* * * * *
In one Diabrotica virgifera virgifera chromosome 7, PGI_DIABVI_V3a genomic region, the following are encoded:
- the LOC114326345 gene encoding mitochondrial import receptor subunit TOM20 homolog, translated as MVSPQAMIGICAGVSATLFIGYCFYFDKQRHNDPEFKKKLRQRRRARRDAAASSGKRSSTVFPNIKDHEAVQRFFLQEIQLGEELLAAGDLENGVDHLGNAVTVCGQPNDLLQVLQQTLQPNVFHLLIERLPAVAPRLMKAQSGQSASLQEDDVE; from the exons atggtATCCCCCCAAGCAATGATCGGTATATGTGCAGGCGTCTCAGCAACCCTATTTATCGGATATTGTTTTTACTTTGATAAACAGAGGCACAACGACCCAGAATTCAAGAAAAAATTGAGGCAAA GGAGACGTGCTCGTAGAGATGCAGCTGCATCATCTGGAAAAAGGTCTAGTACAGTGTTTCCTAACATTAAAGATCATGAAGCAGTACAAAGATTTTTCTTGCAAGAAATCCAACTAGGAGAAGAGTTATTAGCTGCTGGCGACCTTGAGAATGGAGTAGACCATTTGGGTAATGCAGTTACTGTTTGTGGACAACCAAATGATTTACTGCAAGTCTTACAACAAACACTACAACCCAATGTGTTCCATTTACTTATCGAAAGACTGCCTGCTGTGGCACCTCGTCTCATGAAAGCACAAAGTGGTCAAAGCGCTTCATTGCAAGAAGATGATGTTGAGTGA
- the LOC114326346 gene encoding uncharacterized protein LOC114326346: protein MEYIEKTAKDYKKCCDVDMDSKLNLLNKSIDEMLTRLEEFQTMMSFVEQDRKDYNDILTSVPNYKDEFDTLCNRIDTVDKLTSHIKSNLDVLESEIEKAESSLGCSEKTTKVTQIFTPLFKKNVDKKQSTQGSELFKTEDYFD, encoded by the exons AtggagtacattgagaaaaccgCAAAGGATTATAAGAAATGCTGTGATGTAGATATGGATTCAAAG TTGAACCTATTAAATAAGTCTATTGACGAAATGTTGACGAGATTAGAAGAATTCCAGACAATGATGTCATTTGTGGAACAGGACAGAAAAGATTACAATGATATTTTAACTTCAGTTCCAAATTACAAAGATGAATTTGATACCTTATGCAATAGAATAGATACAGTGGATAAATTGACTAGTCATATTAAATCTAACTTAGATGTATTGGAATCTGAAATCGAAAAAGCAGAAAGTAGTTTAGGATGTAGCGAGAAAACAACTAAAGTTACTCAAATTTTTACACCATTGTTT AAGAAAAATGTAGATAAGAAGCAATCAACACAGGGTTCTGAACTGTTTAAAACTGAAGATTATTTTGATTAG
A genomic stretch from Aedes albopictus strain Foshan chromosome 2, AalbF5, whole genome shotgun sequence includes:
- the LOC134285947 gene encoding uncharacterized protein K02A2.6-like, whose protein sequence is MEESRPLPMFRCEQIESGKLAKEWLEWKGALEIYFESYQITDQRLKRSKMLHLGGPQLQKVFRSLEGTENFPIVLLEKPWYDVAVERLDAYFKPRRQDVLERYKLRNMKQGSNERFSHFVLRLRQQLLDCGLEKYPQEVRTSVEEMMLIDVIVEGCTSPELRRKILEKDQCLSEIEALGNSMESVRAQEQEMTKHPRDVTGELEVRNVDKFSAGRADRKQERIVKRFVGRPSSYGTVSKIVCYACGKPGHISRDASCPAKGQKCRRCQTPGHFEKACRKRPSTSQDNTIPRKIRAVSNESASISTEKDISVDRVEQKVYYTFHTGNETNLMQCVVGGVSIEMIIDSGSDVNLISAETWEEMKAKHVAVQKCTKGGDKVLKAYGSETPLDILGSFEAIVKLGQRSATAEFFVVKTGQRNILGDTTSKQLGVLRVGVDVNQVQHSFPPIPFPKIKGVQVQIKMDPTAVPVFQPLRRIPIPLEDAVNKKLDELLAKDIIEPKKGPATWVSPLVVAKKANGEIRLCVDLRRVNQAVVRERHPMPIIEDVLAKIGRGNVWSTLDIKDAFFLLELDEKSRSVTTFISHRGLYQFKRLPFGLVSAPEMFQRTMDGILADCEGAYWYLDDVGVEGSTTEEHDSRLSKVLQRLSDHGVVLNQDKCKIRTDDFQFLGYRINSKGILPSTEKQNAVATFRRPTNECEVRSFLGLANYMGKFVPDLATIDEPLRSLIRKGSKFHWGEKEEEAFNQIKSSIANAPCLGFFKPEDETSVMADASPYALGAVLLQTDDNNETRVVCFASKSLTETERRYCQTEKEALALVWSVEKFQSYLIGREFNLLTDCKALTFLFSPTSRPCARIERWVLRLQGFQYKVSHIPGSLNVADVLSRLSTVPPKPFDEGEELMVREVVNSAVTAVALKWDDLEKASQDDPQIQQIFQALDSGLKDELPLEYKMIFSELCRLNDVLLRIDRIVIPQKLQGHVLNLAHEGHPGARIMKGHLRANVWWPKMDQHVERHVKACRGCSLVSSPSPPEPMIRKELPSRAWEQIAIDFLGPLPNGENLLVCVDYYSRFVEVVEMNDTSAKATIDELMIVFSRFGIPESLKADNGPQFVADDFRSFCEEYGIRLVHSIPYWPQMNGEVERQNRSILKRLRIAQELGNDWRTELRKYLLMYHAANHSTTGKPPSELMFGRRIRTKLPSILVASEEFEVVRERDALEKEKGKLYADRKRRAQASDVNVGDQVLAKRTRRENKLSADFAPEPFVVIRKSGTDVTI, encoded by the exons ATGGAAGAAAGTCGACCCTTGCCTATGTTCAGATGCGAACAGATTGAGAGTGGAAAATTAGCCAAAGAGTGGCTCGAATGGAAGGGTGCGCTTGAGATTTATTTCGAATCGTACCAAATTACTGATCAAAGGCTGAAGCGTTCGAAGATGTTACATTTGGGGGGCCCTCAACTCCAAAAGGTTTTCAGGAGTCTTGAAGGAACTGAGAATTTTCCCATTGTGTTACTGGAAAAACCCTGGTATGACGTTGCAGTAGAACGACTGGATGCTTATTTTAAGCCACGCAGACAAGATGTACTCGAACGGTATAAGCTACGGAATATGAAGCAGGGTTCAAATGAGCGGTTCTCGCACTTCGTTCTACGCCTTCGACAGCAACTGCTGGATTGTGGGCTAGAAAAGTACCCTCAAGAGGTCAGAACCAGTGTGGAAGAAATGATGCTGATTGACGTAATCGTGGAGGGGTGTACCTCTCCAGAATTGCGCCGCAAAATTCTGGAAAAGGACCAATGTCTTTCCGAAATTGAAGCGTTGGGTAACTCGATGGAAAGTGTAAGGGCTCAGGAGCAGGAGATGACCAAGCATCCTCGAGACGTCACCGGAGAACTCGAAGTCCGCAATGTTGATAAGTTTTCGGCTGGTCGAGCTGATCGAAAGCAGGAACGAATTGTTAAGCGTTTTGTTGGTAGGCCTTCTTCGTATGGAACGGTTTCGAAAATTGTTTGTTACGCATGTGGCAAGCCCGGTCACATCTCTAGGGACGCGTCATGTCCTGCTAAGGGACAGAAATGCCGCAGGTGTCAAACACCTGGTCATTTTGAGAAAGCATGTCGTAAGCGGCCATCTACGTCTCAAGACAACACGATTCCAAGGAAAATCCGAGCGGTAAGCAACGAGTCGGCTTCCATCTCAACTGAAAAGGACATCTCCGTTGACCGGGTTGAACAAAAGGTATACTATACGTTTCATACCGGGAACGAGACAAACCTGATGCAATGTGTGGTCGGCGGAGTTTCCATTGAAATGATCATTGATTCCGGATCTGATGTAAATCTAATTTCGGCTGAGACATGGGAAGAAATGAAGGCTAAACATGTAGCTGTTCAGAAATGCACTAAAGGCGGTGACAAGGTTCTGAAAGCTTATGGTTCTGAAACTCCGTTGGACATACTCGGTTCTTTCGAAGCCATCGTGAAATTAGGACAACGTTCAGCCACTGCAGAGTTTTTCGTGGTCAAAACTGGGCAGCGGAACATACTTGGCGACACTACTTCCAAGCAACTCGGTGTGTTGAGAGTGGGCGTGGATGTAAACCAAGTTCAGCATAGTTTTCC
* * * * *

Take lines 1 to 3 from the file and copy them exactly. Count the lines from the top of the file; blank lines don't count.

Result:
In one Diabrotica virgifera virgifera chromosome 7, PGI_DIABVI_V3a genomic region, the following are encoded:
- the LOC114326345 gene encoding mitochondrial import receptor subunit TOM20 homolog, translated as MVSPQAMIGICAGVSATLFIGYCFYFDKQRHNDPEFKKKLRQRRRARRDAAASSGKRSSTVFPNIKDHEAVQRFFLQEIQLGEELLAAGDLENGVDHLGNAVTVCGQPNDLLQVLQQTLQPNVFHLLIERLPAVAPRLMKAQSGQSASLQEDDVE; from the exons atggtATCCCCCCAAGCAATGATCGGTATATGTGCAGGCGTCTCAGCAACCCTATTTATCGGATATTGTTTTTACTTTGATAAACAGAGGCACAACGACCCAGAATTCAAGAAAAAATTGAGGCAAA GGAGACGTGCTCGTAGAGATGCAGCTGCATCATCTGGAAAAAGGTCTAGTACAGTGTTTCCTAACATTAAAGATCATGAAGCAGTACAAAGATTTTTCTTGCAAGAAATCCAACTAGGAGAAGAGTTATTAGCTGCTGGCGACCTTGAGAATGGAGTAGACCATTTGGGTAATGCAGTTACTGTTTGTGGACAACCAAATGATTTACTGCAAGTCTTACAACAAACACTACAACCCAATGTGTTCCATTTACTTATCGAAAGACTGCCTGCTGTGGCACCTCGTCTCATGAAAGCACAAAGTGGTCAAAGCGCTTCATTGCAAGAAGATGATGTTGAGTGA
- the LOC114326346 gene encoding uncharacterized protein LOC114326346: protein MEYIEKTAKDYKKCCDVDMDSKLNLLNKSIDEMLTRLEEFQTMMSFVEQDRKDYNDILTSVPNYKDEFDTLCNRIDTVDKLTSHIKSNLDVLESEIEKAESSLGCSEKTTKVTQIFTPLFKKNVDKKQSTQGSELFKTEDYFD, encoded by the exons AtggagtacattgagaaaaccgCAAAGGATTATAAGAAATGCTGTGATGTAGATATGGATTCAAAG TTGAACCTATTAAATAAGTCTATTGACGAAATGTTGACGAGATTAGAAGAATTCCAGACAATGATGTCATTTGTGGAACAGGACAGAAAAGATTACAATGATATTTTAACTTCAGTTCCAAATTACAAAGATGAATTTGATACCTTATGCAATAGAATAGATACAGTGGATAAATTGACTAGTCATATTAAATCTAACTTAGATGTATTGGAATCTGAAATCGAAAAAGCAGAAAGTAGTTTAGGATGTAGCGAGAAAACAACTAAAGTTACTCAAATTTTTACACCATTGTTT AAGAAAAATGTAGATAAGAAGCAATCAACACAGGGTTCTGAACTGTTTAAAACTGAAGATTATTTTGATTAG